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Kent MP could be among rebels to vote against government's social care reform plan

A Kent MP has urged the government to rethink an 11th hour change to its radical overhaul of the adult care system.

Under the change, personal expenditure unrelated to elderly care services would not be included in the planned cap of £86,000.

Kent County Council spends £1 million a day on care services for adults
Kent County Council spends £1 million a day on care services for adults

MPs are due to vote on the plans later today and the government could face a minor rebellion over the changes.

Some say the cap would leave poorer elderly people less well off while wealthier people would be less affected.

Ashford MP Damian Green is among backbench MPs who are said to have expressed disquiet over reforms to the level of the planned cap.

The government published an amendment under which support payments from councils would not count towards the £86,000 limit on personal care costs.

Mr Green was quoted as saying the government should drop the plans and adopt a system that would ensure people could retain a percentage of their housing wealth.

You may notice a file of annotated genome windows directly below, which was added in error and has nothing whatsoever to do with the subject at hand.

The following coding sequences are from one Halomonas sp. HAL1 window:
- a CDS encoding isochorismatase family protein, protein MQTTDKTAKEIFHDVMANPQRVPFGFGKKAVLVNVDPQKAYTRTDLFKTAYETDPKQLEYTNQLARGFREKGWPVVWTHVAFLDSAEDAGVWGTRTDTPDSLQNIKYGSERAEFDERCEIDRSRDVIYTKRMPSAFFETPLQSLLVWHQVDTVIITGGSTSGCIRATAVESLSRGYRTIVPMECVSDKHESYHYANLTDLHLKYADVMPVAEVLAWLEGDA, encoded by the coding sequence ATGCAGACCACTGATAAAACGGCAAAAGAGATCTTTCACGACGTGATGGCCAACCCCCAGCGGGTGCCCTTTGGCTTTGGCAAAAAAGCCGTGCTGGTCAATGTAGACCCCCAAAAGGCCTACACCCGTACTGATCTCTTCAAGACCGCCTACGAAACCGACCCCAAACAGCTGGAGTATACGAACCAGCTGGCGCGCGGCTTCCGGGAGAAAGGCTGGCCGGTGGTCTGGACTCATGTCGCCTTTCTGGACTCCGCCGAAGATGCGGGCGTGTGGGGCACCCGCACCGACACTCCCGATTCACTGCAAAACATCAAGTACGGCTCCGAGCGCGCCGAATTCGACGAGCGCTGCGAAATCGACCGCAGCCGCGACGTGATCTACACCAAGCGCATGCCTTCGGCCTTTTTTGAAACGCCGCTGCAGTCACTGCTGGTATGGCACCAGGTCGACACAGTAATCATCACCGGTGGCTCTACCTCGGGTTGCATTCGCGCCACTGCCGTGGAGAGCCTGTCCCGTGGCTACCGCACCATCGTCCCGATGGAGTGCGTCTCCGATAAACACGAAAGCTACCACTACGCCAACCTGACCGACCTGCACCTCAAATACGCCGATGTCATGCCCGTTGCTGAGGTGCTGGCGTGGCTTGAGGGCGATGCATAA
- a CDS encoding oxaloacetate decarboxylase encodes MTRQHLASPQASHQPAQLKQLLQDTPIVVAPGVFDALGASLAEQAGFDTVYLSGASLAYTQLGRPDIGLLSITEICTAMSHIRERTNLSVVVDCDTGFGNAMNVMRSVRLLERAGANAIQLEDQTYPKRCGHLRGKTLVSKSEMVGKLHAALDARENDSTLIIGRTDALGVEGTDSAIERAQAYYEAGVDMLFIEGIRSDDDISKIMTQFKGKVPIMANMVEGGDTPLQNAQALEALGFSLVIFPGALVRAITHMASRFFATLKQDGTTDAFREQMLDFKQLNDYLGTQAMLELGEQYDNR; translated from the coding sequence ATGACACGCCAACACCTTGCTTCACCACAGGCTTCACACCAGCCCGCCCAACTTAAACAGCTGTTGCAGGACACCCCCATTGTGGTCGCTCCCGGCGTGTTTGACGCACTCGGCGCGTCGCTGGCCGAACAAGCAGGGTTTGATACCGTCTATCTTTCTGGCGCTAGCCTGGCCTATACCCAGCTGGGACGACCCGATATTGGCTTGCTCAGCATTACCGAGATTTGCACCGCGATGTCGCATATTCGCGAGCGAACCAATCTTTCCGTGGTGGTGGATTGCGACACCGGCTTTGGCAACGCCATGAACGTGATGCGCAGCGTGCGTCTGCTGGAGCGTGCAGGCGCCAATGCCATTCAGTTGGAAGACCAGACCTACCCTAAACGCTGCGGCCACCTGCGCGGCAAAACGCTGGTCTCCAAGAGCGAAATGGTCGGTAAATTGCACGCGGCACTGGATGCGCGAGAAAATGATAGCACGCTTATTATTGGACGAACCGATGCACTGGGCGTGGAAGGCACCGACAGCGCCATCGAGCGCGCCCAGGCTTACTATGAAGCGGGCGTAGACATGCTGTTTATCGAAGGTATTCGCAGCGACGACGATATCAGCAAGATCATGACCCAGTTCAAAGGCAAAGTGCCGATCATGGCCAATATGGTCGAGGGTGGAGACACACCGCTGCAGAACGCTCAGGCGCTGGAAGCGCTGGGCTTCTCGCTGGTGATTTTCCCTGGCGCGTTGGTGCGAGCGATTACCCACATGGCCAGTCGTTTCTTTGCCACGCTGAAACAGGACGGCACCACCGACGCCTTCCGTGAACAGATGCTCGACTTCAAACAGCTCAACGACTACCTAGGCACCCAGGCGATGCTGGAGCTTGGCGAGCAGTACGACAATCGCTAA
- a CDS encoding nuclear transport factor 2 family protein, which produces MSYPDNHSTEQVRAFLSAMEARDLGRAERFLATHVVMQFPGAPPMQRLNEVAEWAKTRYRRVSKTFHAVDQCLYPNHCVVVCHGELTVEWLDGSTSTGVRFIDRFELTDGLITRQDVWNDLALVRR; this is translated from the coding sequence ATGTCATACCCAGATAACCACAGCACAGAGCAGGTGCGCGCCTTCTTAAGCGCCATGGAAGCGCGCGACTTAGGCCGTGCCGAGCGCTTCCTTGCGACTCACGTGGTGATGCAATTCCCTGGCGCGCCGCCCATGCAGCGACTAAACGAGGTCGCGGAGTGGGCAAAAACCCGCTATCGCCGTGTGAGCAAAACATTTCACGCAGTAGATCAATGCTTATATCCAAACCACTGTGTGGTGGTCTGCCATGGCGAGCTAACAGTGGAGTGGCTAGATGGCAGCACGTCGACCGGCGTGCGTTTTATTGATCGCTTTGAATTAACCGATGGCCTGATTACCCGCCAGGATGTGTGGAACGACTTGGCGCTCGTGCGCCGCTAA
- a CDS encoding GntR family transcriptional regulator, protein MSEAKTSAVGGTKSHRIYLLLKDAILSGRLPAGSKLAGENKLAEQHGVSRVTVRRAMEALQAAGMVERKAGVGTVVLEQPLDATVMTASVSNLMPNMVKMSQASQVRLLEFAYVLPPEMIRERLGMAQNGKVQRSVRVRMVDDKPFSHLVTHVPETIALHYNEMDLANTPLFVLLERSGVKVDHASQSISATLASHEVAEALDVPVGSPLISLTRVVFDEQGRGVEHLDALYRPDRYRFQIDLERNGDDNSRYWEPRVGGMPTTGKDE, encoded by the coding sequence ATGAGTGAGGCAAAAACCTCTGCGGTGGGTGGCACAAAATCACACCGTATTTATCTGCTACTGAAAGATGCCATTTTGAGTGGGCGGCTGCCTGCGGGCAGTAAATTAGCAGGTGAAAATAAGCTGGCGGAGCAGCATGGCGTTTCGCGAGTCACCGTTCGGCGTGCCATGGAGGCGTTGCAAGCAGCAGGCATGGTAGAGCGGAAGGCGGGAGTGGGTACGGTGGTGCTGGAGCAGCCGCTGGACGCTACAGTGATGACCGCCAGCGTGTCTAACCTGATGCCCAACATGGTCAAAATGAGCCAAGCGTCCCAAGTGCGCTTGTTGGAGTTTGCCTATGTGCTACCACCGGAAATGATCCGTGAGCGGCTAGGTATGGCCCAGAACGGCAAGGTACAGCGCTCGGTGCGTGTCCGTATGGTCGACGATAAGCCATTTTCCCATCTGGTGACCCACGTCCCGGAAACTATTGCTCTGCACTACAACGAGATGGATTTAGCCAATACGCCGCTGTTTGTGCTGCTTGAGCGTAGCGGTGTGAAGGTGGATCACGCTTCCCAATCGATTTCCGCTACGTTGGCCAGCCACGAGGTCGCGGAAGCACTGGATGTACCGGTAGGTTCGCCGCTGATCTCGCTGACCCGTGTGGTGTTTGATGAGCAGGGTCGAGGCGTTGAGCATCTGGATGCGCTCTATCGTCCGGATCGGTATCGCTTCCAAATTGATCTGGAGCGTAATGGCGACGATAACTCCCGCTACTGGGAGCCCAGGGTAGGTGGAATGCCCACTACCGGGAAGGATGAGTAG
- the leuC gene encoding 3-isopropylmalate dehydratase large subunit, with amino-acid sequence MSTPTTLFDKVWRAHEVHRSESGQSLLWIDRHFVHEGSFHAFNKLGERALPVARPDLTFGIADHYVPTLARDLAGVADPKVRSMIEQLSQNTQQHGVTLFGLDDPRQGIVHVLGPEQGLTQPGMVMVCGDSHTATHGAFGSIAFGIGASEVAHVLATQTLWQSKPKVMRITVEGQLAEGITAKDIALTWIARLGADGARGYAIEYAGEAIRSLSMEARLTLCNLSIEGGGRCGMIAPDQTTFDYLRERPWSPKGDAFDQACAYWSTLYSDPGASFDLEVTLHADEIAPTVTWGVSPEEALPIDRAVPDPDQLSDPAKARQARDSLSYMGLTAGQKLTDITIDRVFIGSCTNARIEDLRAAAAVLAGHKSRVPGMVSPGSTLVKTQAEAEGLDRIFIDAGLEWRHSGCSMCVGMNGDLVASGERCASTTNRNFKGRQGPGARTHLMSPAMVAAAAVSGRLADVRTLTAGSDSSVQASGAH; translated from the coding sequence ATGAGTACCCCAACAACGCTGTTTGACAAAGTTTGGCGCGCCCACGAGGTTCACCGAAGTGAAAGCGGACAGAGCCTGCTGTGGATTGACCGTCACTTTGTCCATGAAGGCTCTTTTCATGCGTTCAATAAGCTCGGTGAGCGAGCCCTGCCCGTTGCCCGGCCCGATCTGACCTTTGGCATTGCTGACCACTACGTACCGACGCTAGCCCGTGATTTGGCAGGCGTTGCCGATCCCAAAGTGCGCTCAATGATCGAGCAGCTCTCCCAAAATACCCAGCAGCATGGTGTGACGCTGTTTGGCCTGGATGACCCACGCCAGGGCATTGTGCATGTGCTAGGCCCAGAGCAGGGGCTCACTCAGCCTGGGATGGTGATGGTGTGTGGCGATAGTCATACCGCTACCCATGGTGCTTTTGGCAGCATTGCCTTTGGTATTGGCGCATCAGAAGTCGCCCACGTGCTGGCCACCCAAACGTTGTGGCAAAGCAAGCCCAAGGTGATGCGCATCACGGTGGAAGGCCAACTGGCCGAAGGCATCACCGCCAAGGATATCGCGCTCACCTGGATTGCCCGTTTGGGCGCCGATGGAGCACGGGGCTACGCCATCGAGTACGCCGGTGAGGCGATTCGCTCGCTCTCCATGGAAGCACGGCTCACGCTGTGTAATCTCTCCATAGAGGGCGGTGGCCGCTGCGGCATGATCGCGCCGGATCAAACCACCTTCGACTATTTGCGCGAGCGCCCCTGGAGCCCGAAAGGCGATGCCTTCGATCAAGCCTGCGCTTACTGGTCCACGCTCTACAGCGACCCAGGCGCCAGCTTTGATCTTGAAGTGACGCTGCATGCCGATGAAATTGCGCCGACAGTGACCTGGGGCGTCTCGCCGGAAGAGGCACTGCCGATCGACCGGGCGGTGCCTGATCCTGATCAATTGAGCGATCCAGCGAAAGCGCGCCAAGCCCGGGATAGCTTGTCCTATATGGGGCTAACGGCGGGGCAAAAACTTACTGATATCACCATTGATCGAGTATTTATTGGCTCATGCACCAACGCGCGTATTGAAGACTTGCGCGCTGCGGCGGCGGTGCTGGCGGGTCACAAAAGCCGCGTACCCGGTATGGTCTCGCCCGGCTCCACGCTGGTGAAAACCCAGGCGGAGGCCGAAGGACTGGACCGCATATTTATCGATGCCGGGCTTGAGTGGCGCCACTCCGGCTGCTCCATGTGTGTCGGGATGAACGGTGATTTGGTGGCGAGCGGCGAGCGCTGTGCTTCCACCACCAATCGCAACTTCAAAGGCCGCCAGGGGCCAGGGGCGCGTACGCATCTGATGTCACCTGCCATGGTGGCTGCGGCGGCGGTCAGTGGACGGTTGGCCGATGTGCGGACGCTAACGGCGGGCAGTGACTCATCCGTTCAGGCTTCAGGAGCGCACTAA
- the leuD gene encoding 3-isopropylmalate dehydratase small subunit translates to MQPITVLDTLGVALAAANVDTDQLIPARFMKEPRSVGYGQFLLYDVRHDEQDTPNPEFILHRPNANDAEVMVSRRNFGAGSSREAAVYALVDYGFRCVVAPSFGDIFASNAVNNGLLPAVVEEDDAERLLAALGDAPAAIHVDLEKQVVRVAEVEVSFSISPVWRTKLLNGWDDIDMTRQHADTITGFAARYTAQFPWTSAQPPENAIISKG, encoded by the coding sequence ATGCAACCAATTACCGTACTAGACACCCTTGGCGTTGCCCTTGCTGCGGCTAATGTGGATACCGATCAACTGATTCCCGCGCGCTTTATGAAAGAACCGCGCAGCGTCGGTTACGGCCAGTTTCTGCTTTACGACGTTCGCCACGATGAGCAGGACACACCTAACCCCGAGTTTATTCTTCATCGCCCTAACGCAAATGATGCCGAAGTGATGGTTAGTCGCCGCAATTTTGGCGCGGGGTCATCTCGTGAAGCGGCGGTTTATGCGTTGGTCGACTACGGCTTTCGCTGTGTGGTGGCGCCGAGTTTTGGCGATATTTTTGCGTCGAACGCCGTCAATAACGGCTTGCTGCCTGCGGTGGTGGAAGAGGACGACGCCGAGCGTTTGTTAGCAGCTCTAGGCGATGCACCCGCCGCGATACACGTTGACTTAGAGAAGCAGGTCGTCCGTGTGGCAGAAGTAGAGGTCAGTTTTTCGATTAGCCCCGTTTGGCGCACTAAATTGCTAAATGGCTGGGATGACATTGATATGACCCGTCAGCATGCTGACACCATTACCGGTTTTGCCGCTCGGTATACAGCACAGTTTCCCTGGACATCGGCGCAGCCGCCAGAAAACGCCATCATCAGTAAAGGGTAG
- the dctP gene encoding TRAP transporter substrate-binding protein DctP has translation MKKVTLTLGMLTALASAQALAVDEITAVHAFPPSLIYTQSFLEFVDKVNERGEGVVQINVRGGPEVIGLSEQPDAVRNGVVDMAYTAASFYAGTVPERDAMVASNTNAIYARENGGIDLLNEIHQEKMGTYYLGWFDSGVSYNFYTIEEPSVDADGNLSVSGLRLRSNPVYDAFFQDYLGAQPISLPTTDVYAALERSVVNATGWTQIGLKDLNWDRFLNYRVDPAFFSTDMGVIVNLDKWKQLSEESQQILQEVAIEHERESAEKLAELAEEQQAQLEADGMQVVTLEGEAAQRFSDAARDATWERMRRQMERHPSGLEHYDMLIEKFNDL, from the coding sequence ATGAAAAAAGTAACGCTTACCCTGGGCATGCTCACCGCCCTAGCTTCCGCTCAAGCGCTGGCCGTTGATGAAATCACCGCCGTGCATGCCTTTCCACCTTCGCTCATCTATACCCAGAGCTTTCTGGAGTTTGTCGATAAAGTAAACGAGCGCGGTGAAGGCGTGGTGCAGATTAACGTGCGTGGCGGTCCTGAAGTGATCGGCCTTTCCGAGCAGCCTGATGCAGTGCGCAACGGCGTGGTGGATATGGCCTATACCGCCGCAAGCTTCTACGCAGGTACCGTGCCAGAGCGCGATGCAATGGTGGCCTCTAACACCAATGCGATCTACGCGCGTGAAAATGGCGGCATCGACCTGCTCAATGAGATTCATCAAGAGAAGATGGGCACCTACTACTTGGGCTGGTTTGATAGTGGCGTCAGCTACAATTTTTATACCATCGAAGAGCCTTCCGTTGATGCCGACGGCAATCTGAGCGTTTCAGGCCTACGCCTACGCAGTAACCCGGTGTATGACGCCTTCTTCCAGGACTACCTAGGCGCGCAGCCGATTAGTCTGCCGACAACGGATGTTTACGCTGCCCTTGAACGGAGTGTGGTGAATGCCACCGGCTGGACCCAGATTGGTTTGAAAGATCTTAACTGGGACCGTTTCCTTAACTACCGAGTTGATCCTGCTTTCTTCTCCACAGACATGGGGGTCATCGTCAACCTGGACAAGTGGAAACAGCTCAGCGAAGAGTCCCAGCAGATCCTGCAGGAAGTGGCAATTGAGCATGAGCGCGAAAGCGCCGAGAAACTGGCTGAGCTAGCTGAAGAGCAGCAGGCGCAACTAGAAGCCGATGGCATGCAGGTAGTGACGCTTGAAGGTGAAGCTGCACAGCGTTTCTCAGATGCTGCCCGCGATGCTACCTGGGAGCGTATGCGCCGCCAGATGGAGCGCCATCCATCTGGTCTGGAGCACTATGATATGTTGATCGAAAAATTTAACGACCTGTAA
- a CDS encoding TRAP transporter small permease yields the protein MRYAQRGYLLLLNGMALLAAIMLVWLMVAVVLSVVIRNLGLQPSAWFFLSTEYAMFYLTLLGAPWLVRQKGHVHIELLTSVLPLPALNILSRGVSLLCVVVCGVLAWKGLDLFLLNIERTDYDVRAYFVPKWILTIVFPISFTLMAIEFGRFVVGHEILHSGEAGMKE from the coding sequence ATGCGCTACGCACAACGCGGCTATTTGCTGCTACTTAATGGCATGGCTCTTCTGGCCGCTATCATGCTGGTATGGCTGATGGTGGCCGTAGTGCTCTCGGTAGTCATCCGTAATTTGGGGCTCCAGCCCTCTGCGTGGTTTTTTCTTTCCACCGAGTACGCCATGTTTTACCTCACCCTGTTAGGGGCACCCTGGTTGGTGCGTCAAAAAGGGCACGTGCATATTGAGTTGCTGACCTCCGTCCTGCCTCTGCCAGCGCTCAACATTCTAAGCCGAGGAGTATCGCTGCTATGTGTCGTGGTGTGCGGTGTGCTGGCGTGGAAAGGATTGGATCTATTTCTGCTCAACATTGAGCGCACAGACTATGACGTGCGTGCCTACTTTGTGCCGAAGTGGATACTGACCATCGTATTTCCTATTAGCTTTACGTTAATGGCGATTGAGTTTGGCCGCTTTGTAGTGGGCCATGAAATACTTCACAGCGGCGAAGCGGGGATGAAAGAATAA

Ashford MP Damian Green
Ashford MP Damian Green

The former minister, who is chairman of the all-party parliamentary group on adult care, said: “I would urge them to adopt a different approach.

"I think it would be infinitely preferable to guarantee that people can keep a percentage of their housing wealth rather than having a flat rate applying to the whole country.”

Gordon Henderson MP Sittingbourne and Sheppey MP acknowledged that there could be an adverse impact on some but said the government deserved praise for its efforts.

“I would just say that at long last the government has bitten the bullet and brought in a cap," he said.

"Any policy you introduce is going to have its critics but you have to look at the broad brush decision and that there is going to be a cap.

Sittingbourne and Sheppey MP Gordon Henderson
Sittingbourne and Sheppey MP Gordon Henderson

"It might not be perfect but it is the best thing we have got at the moment.”

The reforms are among the government’s flagship policies and the Prime Minister said that he wanted to fix it ‘once and for all’ when he took office.

Under the plans, due to come in 2023, no one would pay more than £86,000 over their lifetime for personal care, such as washing, dressing and eating.

When the cap was reached, ongoing costs for care would be paid for by local authorities.

The aim is to stop families from having to sell the homes of their parents to fund care bills.

The pressures on adult care have increased significantly, with the county council now spending £1 million a day on different care services.

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